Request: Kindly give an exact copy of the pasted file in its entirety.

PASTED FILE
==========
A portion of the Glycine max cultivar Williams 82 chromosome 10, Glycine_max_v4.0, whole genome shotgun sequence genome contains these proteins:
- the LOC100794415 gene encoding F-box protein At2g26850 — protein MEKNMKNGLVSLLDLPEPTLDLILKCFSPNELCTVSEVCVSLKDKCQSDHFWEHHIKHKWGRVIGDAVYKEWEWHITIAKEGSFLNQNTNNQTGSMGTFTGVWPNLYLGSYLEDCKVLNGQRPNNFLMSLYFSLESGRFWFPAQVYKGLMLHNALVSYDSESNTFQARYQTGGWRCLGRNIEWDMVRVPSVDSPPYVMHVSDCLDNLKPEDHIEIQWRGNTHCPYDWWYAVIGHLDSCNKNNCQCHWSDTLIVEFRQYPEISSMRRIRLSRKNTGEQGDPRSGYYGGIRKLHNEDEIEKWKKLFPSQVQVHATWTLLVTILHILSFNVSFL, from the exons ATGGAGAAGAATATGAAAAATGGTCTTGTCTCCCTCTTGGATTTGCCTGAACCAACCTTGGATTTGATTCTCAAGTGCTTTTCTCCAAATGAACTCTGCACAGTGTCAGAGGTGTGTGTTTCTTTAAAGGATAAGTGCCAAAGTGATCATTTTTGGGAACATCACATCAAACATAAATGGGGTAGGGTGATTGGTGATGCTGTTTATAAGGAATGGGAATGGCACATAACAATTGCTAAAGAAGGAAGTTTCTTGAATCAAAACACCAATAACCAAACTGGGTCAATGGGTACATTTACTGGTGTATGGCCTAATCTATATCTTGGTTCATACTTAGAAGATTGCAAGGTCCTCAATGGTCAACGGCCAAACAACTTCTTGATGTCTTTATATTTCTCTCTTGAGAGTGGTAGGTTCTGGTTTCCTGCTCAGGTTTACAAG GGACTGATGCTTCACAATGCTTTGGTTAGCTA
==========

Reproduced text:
A portion of the Glycine max cultivar Williams 82 chromosome 10, Glycine_max_v4.0, whole genome shotgun sequence genome contains these proteins:
- the LOC100794415 gene encoding F-box protein At2g26850 — protein MEKNMKNGLVSLLDLPEPTLDLILKCFSPNELCTVSEVCVSLKDKCQSDHFWEHHIKHKWGRVIGDAVYKEWEWHITIAKEGSFLNQNTNNQTGSMGTFTGVWPNLYLGSYLEDCKVLNGQRPNNFLMSLYFSLESGRFWFPAQVYKGLMLHNALVSYDSESNTFQARYQTGGWRCLGRNIEWDMVRVPSVDSPPYVMHVSDCLDNLKPEDHIEIQWRGNTHCPYDWWYAVIGHLDSCNKNNCQCHWSDTLIVEFRQYPEISSMRRIRLSRKNTGEQGDPRSGYYGGIRKLHNEDEIEKWKKLFPSQVQVHATWTLLVTILHILSFNVSFL, from the exons ATGGAGAAGAATATGAAAAATGGTCTTGTCTCCCTCTTGGATTTGCCTGAACCAACCTTGGATTTGATTCTCAAGTGCTTTTCTCCAAATGAACTCTGCACAGTGTCAGAGGTGTGTGTTTCTTTAAAGGATAAGTGCCAAAGTGATCATTTTTGGGAACATCACATCAAACATAAATGGGGTAGGGTGATTGGTGATGCTGTTTATAAGGAATGGGAATGGCACATAACAATTGCTAAAGAAGGAAGTTTCTTGAATCAAAACACCAATAACCAAACTGGGTCAATGGGTACATTTACTGGTGTATGGCCTAATCTATATCTTGGTTCATACTTAGAAGATTGCAAGGTCCTCAATGGTCAACGGCCAAACAACTTCTTGATGTCTTTATATTTCTCTCTTGAGAGTGGTAGGTTCTGGTTTCCTGCTCAGGTTTACAAG GGACTGATGCTTCACAATGCTTTGGTTAGCTA